Friday, 27 September, 13:00–13:30 (Jakobi 2, Room 109)
Language of presentation: English
University of Helsinki, PhD
santeri.junttila [ät] helsinki.fi
"Why the Fenno-Ugrianist Contributions to Baltic Prehistory are ignored in Lithuania and Latvia?"
The research into the prehistorical contacts between Baltic and Uralic (Finno-Ugrian) languages was started by Vilhelm Thomsen, a Dane, in 1869. Since then, it has mostly been carried on by Finnish linguists. Estonian scholars have been active as well, but Latvians and Lithuanians are missing with few exceptions. This is actually expectable, since research into loanwords normally requires wider knowledge on the receiving language than on the source language, and the Uralic languages have always been on the receiving side of the prehistorical Baltic–Uralic contacts. However, there is a wide gap between the overall picture of the contacts in Finnish and Estonian sources, both scholary and popular, on one side, and Lithuanian and Latvian sources on the other.
The research of loanwords and language contact in Finland was dominated by a Thomsenian Neogrammarian school for a long time, but a new Structuralistic method arose in the 1970’s, initiated by Finnish Germanicist Jorma Koivulehto. New etymological information gained by Koivulehto and other Structuralist contact researchers (i.e. Raimo Anttila, Pekka Sammallahti, Lembit Vaba, Petri Kallio) has completely changed the conception of the ancient layers of Indo-European borrowings in the Uralic languages – including the Baltic stratum and its position in between the other loanword strata in Finnic. This paradigm shift has been generally accepted as well in Uralic as in Indo-European studies.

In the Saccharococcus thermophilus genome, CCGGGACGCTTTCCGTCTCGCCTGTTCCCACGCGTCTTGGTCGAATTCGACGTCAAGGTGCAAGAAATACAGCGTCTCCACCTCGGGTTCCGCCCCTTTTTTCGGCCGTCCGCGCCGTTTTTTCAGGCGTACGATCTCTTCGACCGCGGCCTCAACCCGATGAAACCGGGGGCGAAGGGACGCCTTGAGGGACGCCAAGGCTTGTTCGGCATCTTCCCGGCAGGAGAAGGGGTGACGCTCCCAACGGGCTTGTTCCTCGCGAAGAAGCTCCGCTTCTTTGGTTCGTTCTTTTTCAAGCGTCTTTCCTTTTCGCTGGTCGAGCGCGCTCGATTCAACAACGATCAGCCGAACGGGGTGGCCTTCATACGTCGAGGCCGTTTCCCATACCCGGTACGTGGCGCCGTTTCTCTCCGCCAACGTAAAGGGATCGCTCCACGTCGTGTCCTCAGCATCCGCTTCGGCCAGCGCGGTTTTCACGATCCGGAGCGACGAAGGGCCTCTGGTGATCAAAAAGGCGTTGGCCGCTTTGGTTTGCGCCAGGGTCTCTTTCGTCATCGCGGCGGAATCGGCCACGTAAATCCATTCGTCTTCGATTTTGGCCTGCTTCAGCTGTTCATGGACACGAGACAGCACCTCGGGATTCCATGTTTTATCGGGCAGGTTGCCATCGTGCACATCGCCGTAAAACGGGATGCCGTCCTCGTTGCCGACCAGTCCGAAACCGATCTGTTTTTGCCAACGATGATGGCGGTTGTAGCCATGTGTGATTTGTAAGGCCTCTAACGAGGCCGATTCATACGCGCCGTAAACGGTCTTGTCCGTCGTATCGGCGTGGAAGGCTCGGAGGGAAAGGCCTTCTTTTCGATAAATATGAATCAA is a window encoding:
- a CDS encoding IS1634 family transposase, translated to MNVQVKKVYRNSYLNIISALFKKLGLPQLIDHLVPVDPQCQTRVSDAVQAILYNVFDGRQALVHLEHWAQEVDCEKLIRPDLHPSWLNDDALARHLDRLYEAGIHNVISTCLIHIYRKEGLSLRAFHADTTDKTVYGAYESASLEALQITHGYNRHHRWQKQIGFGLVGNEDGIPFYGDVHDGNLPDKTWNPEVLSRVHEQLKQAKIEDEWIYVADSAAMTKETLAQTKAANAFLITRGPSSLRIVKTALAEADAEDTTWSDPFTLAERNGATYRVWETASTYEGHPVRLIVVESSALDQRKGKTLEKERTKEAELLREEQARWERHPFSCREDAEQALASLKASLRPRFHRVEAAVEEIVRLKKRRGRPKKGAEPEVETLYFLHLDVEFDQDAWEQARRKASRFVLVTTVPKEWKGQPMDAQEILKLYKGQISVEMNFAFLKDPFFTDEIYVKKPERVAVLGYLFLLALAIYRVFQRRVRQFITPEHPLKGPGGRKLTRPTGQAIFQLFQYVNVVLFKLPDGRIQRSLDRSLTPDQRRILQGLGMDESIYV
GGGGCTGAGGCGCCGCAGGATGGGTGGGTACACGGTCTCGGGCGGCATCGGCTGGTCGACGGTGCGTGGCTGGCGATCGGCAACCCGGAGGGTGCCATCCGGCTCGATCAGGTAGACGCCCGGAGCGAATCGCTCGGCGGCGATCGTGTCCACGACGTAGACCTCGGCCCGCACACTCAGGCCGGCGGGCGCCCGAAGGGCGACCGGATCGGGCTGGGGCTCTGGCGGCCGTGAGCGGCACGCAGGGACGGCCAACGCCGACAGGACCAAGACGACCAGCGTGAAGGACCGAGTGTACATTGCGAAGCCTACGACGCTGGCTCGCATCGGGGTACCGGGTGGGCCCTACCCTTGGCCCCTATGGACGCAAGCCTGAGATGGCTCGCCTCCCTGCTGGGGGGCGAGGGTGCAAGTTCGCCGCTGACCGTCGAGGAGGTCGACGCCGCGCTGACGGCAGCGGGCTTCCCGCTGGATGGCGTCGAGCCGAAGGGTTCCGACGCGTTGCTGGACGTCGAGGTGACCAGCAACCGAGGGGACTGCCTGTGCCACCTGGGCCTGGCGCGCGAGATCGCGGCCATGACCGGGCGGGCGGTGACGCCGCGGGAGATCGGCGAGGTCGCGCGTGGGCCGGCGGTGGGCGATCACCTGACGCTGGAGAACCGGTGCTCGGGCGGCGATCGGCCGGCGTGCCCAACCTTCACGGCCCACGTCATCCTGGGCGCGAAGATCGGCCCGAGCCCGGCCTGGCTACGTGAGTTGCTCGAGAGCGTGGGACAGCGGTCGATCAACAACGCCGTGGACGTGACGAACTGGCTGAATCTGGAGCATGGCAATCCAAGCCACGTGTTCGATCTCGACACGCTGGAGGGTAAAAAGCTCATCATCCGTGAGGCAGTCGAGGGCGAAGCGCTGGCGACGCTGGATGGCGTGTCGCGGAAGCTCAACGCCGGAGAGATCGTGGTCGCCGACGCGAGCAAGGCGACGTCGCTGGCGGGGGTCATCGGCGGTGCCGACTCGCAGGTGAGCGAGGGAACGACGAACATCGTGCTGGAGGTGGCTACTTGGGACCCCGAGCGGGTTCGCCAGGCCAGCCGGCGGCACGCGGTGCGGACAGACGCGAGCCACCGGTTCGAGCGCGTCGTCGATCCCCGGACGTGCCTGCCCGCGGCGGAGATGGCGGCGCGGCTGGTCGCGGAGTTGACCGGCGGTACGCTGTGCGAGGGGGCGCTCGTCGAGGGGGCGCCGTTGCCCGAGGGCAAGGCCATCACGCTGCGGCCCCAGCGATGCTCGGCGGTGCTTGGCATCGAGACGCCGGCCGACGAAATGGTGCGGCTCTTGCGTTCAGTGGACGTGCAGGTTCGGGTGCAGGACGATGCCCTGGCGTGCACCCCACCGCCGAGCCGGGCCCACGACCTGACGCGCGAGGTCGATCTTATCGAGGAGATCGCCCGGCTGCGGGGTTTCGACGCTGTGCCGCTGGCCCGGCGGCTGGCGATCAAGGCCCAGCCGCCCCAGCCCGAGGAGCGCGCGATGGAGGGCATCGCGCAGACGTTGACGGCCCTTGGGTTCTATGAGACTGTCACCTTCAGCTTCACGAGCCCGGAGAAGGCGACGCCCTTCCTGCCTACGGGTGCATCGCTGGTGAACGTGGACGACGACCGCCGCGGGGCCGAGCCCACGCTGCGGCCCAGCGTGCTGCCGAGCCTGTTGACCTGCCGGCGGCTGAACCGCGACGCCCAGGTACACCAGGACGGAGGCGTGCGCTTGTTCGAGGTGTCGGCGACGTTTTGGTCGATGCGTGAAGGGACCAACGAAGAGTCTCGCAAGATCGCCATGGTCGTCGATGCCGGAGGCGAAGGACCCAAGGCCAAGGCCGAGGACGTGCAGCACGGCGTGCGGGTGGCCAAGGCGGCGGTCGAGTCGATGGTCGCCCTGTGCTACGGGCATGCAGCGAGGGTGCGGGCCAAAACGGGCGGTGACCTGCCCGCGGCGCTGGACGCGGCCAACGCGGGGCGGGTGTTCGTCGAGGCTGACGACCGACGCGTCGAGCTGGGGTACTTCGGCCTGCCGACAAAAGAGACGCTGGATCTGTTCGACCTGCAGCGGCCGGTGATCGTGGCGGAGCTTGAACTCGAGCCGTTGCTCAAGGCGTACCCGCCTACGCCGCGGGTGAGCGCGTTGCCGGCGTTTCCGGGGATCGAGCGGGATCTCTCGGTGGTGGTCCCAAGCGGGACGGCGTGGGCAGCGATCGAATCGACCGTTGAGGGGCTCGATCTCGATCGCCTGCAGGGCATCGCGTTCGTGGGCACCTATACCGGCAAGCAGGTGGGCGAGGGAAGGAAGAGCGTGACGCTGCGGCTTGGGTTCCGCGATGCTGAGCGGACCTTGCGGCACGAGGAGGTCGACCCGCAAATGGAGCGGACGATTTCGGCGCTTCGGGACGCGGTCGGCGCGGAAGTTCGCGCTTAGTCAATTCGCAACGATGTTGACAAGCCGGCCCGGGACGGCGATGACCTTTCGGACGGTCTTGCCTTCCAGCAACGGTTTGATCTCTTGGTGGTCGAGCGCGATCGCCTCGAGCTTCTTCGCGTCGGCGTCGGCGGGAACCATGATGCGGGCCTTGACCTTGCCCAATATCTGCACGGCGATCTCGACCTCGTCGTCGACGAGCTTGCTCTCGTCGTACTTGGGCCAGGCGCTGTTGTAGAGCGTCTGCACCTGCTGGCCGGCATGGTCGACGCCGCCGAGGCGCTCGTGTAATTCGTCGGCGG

However, Koivulehto and his school are hardly ever mentioned in contemporary Lithuanian and Latvian works on prehistory. In fact, the Finno-Ugricist loanword research was latest reviewed in Lithuanian by Algirdas Sabaliauskas in 1963. In terms of Balticisms in Finnic, all Lithuanian and Latvian works printed since then seem to rely on him. Thus, the overall picture of Baltic prehistory is suffering of lack of updates from the latest half-century of Uralic studies, and the old Thomsenian conception of loanword strata is combined with some equally obsolete ideas of Soviet era archaeologists.
Key words: Baltic languages, Baltic peoples, prehistory, etymology, language contacts, Uralic languages, research history